Black Crow (For Jeffrey on His Seventeenth Birthday)

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“You’ll never be sixteen
again,” I said, words misting
like white doves in the air.

I don’t remember
what the weather was like
on the day you were born.
this morning, it snows—
tiny, frail flakes, drifting

I drive away, you still
sleeping

it’s hard to know when
a boy becomes a man,
switching out smooth stones
in his pocket for car keys.
you used to leave the kitchen
table smelling of syrup and
milk; now you enter the day
clean-shaven, all soap
and mint

what do you remember
of the days gone? Do you
recall when a maple seed
held all the world in its
wingspan? when a pine
cone was the grandest prize?
a flat of frozen creek, hoisted
your victory dance? the
trophies you seek now
I can’t hold in my hand.

one black crow in the parking
lot when I arrive. he pushes down
on the air with wings longer
than his body, languid in his
escape.

“where will you go?”
I ask with my white-bird
words.

Image by Dennis. Sourced via Flickr.

Weather Forecast (a poem)

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this will be remembered
as the Christmas of sixty degrees
when we went walking in shorts
and wore flip-flops as we sat
on the patio in the fading light
of day

the trees adorned with flashing
wings; morning drips from gray
branches; the meadow covered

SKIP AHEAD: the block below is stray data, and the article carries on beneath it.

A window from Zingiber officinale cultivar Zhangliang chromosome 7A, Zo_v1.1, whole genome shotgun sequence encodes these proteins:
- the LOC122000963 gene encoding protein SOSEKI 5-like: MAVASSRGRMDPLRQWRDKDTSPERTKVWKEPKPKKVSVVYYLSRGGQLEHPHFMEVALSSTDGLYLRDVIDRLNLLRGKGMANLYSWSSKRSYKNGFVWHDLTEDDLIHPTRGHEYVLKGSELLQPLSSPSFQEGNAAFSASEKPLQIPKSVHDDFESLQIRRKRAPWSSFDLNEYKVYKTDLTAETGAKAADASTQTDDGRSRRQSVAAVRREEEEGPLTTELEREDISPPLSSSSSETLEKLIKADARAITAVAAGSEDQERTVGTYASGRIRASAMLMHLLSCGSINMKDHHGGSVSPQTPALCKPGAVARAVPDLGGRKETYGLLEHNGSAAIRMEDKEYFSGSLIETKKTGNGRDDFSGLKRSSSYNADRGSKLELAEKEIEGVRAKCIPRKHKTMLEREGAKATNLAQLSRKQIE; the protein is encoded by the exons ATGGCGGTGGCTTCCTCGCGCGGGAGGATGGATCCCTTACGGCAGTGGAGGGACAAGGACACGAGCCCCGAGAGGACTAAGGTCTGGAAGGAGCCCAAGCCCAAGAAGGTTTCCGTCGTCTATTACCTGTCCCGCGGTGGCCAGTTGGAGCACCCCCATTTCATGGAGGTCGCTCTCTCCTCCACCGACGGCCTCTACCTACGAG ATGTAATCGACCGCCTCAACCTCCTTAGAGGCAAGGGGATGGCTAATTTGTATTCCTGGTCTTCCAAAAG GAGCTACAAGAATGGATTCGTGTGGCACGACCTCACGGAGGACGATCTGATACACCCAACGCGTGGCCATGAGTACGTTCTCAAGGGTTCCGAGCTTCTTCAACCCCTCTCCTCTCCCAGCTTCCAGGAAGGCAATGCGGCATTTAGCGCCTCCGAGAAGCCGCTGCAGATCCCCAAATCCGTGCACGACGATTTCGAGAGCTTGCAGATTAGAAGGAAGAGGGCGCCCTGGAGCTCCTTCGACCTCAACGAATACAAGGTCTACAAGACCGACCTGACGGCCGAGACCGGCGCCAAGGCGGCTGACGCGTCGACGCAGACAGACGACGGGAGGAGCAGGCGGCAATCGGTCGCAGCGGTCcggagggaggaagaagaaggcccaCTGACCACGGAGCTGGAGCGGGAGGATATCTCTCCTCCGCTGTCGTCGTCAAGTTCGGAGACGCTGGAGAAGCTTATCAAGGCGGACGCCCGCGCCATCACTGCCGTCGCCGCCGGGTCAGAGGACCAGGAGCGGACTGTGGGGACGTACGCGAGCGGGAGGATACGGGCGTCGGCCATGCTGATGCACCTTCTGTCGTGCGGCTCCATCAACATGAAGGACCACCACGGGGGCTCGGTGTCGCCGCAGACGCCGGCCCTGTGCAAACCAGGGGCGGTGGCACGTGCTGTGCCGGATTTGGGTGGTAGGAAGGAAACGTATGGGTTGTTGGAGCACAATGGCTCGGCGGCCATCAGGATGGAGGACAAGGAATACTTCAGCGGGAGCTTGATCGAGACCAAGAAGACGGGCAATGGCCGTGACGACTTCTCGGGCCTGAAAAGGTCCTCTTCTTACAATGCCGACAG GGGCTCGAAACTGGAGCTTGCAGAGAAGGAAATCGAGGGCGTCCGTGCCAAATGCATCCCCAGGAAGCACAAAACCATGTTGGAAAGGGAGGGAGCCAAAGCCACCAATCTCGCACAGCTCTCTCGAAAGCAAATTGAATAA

in white mist

I have two sets of eyes, two sets
of ears; my skin holds the memory
of life hoped for, taken, healed

I am a sponge, filled with the water
of dreams, your voice strong
inside me, like the north wind,
all my worth measured by
the light in your eyes

beauty is a wild thing I stalk,
gathering fog by the armfuls and
heaping it onto yesterday

the lights on the Christmas tree
glisten, winking in reflection on
naked branches outside the window

the weatherman calls for rain.

holy ground: a poem

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the blinds were drawn
when I came upon them,
lying head to toe, in his
hospital bed, his arms
wrapped around her legs

faint light of midday
eeking through slats,
steady drip of faucet
slowing down time, her
face puffy with sleep,
over fifty years of
being at his side
molding them into one.

they told me stories
about their dog, and I
showed pictures of mine;
when she told me about
her broken heart—about
the death of their son,

a flock of birds took
flight from the tree
outside the window. I
watched their silhouettes
against the closed blind,

as bird after
bird after bird lifted
itself up into
the sky.

::

*Don’t forget, friends, we’re taking a break from the playdates linkup for the remainder of December. I’ll meet you back here in January! Praying your Advent season is sweet thus far.

Playdates with God: Autumn Longing

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Jeff and I ran away to Lexington together this weekend. It was a quick overnight, one we traditionally make on black Friday to do some holiday shopping. But this year, we will have our nest full again over Thanksgiving week, so we made the break for Kentucky early.

My husband and I always have fun exploring new places, but it wasn’t our time in the city that sung God’s sweet song to me. Driving through the Kentucky farmland in the autumn, new music tickling my ear, the beauty of skeletal trees whispering austerity to my spirit … this is where God came to me this weekend. And I sat dumbstruck in the passenger seat.

I always turn to C.S. Lewis as my companion during this season. He captures the longing of autumn so articulately. In my book I talk about how he grasped onto the word sehnsucht—that German word with no real English equivalent encapsulating a longing for home, a homesickness for a place we’ve never been. Lewis famously adored autumn as a time of awakening, a season where joy and sorrow hold hands to reveal to us that we were made for something more.